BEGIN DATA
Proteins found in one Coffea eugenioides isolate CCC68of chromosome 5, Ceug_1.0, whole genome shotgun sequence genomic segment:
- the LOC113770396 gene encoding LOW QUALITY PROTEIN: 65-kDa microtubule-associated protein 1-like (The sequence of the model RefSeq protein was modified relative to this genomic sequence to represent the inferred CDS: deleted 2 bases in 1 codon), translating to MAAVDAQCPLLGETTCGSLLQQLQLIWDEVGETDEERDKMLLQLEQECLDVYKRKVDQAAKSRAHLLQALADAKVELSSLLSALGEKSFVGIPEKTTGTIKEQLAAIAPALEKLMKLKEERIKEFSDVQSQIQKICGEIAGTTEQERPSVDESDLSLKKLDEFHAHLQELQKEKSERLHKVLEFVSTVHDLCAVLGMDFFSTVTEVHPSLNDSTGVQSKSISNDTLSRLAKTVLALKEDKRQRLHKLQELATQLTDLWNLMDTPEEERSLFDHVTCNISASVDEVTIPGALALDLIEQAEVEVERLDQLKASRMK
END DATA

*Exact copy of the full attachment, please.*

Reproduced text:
Proteins found in one Coffea eugenioides isolate CCC68of chromosome 5, Ceug_1.0, whole genome shotgun sequence genomic segment:
- the LOC113770396 gene encoding LOW QUALITY PROTEIN: 65-kDa microtubule-associated protein 1-like (The sequence of the model RefSeq protein was modified relative to this genomic sequence to represent the inferred CDS: deleted 2 bases in 1 codon), translating to MAAVDAQCPLLGETTCGSLLQQLQLIWDEVGETDEERDKMLLQLEQECLDVYKRKVDQAAKSRAHLLQALADAKVELSSLLSALGEKSFVGIPEKTTGTIKEQLAAIAPALEKLMKLKEERIKEFSDVQSQIQKICGEIAGTTEQERPSVDESDLSLKKLDEFHAHLQELQKEKSERLHKVLEFVSTVHDLCAVLGMDFFSTVTEVHPSLNDSTGVQSKSISNDTLSRLAKTVLALKEDKRQRLHKLQELATQLTDLWNLMDTPEEERSLFDHVTCNISASVDEVTIPGALALDLIEQAEVEVERLDQLKASRMK